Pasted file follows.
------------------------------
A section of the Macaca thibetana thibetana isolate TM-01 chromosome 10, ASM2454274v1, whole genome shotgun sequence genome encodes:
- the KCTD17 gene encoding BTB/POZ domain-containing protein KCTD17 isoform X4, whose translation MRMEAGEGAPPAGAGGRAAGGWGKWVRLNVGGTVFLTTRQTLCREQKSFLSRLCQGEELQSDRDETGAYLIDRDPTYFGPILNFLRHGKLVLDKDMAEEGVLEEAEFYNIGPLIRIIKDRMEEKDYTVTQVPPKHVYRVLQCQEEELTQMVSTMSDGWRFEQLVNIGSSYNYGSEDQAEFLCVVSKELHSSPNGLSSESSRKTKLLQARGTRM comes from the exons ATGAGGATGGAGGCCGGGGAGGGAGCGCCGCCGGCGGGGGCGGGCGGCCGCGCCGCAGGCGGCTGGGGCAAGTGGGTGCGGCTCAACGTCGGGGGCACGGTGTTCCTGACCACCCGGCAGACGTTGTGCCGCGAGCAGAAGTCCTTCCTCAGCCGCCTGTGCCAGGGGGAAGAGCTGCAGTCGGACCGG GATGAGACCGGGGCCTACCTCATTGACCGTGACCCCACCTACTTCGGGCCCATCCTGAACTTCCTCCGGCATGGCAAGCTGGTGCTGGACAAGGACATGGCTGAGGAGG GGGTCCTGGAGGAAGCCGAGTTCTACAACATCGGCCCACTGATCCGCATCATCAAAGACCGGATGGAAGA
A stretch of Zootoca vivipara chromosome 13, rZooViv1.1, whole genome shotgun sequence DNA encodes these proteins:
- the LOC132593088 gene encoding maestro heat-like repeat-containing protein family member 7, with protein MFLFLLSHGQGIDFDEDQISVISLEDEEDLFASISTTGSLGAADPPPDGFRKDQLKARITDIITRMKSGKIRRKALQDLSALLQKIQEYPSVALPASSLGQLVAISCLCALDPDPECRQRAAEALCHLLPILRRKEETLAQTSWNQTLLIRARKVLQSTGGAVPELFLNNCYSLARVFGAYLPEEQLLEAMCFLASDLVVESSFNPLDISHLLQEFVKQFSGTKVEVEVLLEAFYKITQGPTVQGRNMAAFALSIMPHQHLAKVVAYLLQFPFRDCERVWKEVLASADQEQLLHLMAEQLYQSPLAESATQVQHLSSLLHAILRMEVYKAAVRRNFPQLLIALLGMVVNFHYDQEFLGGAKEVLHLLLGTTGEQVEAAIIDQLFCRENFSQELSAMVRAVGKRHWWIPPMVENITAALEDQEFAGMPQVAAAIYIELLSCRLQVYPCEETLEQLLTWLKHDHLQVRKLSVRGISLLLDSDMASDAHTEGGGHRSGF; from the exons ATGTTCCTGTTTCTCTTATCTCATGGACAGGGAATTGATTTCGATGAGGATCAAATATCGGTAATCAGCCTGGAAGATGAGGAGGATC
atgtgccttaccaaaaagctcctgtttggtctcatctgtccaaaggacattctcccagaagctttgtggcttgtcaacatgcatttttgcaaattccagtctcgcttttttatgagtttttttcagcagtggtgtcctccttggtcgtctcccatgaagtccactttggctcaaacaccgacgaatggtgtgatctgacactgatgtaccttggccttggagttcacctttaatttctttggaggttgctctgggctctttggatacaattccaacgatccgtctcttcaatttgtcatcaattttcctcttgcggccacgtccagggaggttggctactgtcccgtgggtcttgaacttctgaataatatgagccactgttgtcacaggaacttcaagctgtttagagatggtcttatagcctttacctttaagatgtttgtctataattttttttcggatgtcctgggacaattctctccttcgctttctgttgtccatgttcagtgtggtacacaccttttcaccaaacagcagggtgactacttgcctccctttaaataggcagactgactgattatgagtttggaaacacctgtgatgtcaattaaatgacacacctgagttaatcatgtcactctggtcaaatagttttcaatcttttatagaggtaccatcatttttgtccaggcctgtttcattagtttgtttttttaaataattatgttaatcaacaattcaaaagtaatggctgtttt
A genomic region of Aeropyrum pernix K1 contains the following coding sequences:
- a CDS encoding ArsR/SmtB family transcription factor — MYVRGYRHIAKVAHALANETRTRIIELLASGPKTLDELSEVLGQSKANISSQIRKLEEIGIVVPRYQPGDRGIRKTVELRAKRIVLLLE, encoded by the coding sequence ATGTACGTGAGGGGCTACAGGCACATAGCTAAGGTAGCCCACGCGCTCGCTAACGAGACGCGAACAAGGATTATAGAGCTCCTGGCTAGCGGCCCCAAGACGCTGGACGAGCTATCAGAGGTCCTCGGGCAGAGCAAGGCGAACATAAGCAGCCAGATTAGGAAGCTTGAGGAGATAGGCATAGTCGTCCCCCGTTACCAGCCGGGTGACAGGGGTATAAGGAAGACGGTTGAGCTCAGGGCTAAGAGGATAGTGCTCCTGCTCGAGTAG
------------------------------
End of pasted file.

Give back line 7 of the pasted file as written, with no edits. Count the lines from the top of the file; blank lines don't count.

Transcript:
- a CDS encoding ArsR/SmtB family transcription factor — MYVRGYRHIAKVAHALANETRTRIIELLASGPKTLDELSEVLGQSKANISSQIRKLEEIGIVVPRYQPGDRGIRKTVELRAKRIVLLLE, encoded by the coding sequence ATGTACGTGAGGGGCTACAGGCACATAGCTAAGGTAGCCCACGCGCTCGCTAACGAGACGCGAACAAGGATTATAGAGCTCCTGGCTAGCGGCCCCAAGACGCTGGACGAGCTATCAGAGGTCCTCGGGCAGAGCAAGGCGAACATAAGCAGCCAGATTAGGAAGCTTGAGGAGATAGGCATAGTCGTCCCCCGTTACCAGCCGGGTGACAGGGGTATAAGGAAGACGGTTGAGCTCAGGGCTAAGAGGATAGTGCTCCTGCTCGAGTAG